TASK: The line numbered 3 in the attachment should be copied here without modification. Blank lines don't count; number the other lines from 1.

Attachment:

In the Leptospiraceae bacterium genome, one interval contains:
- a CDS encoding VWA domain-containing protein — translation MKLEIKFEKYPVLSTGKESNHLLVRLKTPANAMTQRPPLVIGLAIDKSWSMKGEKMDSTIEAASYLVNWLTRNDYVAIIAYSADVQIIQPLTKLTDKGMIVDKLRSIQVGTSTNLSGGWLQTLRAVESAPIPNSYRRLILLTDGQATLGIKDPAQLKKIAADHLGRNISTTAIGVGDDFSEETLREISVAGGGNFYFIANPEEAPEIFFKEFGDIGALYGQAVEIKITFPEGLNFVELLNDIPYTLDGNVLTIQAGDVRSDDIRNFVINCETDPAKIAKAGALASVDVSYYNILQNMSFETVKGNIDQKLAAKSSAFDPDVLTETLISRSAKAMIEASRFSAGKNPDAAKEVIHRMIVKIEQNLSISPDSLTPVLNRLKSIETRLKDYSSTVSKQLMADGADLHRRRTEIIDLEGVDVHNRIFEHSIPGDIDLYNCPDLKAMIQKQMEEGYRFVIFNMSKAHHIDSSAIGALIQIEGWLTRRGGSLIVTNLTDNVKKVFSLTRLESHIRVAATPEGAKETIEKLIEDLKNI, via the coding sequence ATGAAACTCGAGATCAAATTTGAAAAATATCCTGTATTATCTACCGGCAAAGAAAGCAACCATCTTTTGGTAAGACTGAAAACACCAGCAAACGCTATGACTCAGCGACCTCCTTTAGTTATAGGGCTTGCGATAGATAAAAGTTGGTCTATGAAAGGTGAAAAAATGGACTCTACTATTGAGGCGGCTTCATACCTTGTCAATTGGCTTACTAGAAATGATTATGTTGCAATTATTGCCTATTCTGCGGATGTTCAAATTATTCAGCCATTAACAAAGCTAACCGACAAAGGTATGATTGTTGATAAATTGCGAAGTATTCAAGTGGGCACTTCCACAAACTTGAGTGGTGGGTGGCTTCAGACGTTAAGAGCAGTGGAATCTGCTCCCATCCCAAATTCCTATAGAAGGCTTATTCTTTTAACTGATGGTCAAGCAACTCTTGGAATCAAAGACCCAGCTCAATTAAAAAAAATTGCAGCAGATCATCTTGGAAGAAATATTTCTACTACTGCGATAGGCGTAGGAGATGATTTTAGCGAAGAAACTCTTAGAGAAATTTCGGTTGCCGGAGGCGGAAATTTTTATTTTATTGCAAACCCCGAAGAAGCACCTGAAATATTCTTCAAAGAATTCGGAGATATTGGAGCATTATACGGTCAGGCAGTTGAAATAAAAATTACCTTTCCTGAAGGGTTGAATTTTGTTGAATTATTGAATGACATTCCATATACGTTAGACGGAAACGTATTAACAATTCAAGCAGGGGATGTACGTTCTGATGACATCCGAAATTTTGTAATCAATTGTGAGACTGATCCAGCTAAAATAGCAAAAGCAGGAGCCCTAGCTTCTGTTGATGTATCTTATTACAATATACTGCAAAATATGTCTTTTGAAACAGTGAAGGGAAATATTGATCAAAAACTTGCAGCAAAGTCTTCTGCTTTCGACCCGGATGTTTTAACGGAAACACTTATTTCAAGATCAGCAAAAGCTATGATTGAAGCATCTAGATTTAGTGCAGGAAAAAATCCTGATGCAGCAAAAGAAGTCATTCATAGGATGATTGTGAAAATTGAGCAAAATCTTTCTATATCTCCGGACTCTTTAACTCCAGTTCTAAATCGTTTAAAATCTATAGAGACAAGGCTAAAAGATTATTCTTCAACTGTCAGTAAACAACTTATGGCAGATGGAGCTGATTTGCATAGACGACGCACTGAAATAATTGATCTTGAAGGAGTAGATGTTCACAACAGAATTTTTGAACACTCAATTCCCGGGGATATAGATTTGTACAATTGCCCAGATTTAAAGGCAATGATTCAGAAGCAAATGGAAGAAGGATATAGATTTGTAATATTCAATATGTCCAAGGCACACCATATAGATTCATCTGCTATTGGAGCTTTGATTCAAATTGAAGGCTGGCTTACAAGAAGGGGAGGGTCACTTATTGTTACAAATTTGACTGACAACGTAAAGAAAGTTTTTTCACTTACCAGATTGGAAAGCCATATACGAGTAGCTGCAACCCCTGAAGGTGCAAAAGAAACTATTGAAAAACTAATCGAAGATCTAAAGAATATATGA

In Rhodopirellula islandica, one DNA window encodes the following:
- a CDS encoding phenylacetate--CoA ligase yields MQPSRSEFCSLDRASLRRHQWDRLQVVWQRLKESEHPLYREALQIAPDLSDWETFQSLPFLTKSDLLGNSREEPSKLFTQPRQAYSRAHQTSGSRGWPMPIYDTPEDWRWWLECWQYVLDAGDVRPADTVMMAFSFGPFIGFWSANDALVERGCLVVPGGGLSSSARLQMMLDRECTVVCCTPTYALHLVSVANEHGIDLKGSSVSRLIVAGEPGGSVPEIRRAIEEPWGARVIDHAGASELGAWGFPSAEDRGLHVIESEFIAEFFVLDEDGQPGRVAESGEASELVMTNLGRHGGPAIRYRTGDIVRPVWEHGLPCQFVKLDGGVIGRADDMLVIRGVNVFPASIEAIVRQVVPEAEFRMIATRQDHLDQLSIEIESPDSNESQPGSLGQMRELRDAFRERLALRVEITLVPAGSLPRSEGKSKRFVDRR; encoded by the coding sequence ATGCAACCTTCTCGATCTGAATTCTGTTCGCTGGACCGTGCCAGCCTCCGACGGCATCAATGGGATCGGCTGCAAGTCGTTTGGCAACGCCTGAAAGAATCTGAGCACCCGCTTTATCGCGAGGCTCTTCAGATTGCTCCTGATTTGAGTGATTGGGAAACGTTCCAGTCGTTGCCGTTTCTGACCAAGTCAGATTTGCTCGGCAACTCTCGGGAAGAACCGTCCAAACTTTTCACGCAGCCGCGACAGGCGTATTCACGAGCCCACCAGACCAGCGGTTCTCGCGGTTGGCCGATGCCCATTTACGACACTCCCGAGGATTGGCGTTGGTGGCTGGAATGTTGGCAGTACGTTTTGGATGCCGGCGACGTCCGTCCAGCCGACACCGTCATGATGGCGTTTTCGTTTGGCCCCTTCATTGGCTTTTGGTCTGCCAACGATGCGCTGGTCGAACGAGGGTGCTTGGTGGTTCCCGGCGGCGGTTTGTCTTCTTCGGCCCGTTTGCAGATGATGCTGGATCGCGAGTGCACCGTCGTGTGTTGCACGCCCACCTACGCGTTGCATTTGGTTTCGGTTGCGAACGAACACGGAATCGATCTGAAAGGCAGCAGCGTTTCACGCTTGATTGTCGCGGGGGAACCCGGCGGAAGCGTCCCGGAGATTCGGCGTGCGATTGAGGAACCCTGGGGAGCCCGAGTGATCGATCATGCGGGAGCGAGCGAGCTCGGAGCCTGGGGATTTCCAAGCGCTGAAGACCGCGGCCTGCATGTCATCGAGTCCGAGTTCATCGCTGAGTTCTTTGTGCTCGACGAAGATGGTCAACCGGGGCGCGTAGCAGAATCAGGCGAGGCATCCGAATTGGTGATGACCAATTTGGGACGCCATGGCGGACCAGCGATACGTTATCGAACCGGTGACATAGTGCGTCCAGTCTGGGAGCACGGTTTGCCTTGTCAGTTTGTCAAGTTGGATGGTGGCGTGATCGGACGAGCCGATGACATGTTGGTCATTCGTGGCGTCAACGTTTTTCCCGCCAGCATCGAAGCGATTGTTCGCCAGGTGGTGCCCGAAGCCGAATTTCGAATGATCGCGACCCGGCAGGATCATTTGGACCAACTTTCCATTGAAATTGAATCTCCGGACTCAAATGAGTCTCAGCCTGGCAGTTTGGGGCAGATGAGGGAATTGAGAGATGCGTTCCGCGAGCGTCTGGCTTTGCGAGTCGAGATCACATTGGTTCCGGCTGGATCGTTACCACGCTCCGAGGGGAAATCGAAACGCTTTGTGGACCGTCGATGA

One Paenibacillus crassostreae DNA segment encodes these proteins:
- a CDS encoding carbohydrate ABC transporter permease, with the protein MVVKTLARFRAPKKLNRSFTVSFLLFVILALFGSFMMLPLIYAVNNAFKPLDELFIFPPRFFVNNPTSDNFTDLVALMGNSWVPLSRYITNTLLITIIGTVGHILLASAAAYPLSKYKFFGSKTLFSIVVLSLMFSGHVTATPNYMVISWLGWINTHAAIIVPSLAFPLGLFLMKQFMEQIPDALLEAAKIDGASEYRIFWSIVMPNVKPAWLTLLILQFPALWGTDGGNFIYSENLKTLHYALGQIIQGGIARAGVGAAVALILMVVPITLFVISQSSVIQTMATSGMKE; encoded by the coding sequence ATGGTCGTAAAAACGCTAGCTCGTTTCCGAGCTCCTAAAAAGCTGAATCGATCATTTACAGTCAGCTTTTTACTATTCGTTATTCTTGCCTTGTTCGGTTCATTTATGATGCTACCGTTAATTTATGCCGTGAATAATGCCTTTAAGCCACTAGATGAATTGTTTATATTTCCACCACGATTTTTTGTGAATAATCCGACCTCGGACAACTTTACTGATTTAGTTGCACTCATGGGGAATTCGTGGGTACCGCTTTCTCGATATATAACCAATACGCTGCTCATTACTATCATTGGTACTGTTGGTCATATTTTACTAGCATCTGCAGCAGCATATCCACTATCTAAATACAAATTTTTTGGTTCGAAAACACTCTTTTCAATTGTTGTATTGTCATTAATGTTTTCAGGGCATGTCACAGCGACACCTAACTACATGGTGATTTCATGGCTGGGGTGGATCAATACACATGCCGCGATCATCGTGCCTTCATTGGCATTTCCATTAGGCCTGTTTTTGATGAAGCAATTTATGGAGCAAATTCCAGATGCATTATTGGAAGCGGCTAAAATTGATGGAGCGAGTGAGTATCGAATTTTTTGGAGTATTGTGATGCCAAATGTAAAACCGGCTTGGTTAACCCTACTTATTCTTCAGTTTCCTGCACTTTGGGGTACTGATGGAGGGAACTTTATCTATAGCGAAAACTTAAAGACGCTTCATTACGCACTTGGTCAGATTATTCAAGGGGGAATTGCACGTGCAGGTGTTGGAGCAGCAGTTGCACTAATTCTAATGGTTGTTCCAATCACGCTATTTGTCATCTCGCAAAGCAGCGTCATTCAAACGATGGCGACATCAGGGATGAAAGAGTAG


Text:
In Rhodopirellula islandica, one DNA window encodes the following: